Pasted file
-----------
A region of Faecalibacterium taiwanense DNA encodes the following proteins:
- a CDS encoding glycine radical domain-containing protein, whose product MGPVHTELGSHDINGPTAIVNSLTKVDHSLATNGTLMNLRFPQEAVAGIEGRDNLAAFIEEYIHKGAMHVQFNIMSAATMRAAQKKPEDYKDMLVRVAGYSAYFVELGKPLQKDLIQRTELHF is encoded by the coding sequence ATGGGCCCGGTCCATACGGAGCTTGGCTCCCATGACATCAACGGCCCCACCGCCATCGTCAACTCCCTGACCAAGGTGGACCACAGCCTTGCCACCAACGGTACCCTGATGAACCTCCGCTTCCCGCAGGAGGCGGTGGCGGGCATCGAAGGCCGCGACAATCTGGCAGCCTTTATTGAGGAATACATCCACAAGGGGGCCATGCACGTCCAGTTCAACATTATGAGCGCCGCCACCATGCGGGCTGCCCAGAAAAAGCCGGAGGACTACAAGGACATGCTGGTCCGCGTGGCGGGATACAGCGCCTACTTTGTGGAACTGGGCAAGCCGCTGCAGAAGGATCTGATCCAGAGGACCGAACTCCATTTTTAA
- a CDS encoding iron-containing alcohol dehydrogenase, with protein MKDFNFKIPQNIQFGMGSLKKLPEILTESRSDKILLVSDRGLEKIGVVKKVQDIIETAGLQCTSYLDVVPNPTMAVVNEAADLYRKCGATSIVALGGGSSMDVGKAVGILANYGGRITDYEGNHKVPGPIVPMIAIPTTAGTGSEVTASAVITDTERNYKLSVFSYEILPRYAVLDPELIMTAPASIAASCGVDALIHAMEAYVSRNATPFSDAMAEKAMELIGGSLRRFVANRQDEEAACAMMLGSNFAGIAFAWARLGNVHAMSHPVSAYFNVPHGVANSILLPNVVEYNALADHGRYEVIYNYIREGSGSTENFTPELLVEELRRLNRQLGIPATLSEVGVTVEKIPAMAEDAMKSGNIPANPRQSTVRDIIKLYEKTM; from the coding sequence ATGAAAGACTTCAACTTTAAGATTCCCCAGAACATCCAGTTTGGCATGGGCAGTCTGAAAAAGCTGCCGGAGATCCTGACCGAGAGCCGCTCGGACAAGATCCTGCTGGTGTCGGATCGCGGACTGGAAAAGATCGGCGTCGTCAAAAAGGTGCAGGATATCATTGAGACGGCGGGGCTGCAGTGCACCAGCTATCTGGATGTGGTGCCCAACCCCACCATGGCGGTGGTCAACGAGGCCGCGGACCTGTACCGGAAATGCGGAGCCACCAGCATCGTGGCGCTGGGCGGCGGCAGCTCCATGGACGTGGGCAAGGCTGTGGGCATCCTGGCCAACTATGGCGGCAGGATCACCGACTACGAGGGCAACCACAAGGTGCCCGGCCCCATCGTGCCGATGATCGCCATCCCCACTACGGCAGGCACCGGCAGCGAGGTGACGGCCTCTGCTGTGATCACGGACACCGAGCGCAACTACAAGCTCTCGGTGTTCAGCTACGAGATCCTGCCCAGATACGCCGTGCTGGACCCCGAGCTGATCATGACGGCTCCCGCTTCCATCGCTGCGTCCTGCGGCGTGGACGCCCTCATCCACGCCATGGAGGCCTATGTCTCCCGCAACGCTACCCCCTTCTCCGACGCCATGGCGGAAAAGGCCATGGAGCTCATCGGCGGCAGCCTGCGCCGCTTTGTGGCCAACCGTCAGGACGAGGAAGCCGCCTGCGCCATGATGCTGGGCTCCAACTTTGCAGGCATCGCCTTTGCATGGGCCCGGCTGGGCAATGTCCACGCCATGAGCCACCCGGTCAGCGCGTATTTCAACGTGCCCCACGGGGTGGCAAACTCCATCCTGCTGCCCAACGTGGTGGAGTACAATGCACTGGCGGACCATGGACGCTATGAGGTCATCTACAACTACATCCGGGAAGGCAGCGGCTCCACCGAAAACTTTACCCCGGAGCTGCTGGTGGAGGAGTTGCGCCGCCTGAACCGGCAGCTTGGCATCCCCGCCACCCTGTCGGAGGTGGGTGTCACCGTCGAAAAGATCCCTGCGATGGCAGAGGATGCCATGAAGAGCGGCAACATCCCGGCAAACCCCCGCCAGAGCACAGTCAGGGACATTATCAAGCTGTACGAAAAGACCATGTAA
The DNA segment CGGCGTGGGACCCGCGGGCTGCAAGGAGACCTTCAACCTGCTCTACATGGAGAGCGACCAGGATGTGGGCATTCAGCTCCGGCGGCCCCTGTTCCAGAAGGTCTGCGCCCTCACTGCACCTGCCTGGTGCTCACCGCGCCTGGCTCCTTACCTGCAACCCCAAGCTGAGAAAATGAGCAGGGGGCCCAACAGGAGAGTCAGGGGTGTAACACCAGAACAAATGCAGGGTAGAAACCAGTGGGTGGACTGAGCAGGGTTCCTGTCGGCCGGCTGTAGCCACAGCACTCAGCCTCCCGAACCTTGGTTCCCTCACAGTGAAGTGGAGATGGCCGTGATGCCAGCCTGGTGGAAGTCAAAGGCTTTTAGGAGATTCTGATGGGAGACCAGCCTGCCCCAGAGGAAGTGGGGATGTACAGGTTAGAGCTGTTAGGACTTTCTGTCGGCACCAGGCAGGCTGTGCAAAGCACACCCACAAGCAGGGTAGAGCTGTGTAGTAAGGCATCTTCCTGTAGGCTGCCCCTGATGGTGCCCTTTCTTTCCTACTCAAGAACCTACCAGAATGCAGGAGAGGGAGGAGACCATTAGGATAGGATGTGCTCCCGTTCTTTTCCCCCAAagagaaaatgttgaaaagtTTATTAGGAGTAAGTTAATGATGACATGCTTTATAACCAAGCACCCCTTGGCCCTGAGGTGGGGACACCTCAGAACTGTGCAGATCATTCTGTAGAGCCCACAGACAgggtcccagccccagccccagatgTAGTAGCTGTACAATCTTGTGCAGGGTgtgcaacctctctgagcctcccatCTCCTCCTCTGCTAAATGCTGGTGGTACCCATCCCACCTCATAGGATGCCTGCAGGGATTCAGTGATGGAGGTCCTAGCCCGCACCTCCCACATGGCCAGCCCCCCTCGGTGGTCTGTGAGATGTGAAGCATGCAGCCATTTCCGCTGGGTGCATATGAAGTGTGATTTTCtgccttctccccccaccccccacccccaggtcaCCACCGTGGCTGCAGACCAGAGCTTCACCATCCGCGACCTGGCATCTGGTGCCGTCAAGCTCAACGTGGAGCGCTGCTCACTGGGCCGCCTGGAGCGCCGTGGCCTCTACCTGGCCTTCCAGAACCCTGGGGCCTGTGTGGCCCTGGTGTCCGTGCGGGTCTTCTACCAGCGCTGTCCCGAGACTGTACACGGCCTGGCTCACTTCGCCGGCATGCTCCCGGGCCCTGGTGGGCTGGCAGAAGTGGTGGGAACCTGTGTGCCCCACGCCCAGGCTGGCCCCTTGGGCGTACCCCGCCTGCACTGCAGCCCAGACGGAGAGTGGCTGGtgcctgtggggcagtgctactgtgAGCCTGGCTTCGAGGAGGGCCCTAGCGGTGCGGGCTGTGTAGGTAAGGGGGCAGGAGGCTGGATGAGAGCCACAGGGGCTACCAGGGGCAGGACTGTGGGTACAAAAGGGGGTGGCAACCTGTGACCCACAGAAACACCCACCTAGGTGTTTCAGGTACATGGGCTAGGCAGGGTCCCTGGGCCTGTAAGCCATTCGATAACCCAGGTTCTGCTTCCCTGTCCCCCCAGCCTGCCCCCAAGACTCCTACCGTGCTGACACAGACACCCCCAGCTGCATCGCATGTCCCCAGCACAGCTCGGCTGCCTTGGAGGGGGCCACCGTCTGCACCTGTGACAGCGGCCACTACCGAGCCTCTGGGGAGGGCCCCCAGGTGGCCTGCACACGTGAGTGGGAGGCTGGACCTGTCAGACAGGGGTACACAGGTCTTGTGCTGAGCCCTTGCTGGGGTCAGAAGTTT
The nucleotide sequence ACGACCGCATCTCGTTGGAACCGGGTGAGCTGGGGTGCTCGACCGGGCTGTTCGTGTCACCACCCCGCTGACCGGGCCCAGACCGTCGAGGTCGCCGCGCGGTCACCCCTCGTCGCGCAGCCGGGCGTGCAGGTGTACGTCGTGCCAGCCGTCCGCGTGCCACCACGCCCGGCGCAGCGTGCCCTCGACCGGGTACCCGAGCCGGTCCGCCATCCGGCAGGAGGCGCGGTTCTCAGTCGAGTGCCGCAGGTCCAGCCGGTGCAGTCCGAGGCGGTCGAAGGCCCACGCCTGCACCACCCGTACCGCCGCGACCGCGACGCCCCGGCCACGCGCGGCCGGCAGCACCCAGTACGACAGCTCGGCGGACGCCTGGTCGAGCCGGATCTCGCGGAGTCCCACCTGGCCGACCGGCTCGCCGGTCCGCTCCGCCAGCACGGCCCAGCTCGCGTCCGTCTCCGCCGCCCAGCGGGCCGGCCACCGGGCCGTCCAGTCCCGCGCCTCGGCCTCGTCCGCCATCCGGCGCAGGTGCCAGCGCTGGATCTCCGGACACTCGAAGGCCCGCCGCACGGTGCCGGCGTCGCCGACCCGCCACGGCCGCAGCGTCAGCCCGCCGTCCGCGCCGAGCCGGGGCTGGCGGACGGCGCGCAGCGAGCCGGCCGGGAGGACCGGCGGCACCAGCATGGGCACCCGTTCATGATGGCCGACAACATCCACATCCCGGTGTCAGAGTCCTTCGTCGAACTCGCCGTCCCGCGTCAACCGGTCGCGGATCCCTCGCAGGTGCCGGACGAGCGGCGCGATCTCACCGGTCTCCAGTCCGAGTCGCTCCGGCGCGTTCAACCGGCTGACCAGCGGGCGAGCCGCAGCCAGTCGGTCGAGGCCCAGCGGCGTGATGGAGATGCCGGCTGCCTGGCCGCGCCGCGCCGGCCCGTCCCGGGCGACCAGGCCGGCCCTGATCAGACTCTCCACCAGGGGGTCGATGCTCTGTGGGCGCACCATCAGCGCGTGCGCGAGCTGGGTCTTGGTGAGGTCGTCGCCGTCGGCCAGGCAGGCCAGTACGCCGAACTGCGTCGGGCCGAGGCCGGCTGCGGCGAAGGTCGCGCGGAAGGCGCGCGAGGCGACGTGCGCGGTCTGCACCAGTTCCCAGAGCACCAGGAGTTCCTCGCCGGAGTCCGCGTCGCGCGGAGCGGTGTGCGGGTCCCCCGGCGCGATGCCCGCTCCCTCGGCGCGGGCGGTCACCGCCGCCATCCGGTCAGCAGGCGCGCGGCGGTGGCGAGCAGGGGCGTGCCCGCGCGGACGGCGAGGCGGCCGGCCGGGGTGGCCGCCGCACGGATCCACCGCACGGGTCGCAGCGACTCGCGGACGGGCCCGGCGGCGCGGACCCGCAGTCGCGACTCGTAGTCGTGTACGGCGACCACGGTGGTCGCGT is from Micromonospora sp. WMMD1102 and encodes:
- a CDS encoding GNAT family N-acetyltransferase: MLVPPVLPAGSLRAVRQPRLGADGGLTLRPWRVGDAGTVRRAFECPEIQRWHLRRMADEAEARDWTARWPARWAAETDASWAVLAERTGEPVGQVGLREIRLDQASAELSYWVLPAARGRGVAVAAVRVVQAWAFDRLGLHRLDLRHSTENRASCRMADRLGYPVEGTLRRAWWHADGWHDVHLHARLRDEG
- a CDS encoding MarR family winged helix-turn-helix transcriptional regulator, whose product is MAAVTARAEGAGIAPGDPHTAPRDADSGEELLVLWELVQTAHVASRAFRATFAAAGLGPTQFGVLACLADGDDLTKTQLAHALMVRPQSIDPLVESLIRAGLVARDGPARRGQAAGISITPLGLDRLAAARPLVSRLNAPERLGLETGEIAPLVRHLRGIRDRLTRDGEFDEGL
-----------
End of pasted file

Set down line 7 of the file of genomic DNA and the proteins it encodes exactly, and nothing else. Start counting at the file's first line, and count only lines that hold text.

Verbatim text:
- a CDS encoding MarR family winged helix-turn-helix transcriptional regulator, whose product is MAAVTARAEGAGIAPGDPHTAPRDADSGEELLVLWELVQTAHVASRAFRATFAAAGLGPTQFGVLACLADGDDLTKTQLAHALMVRPQSIDPLVESLIRAGLVARDGPARRGQAAGISITPLGLDRLAAARPLVSRLNAPERLGLETGEIAPLVRHLRGIRDRLTRDGEFDEGL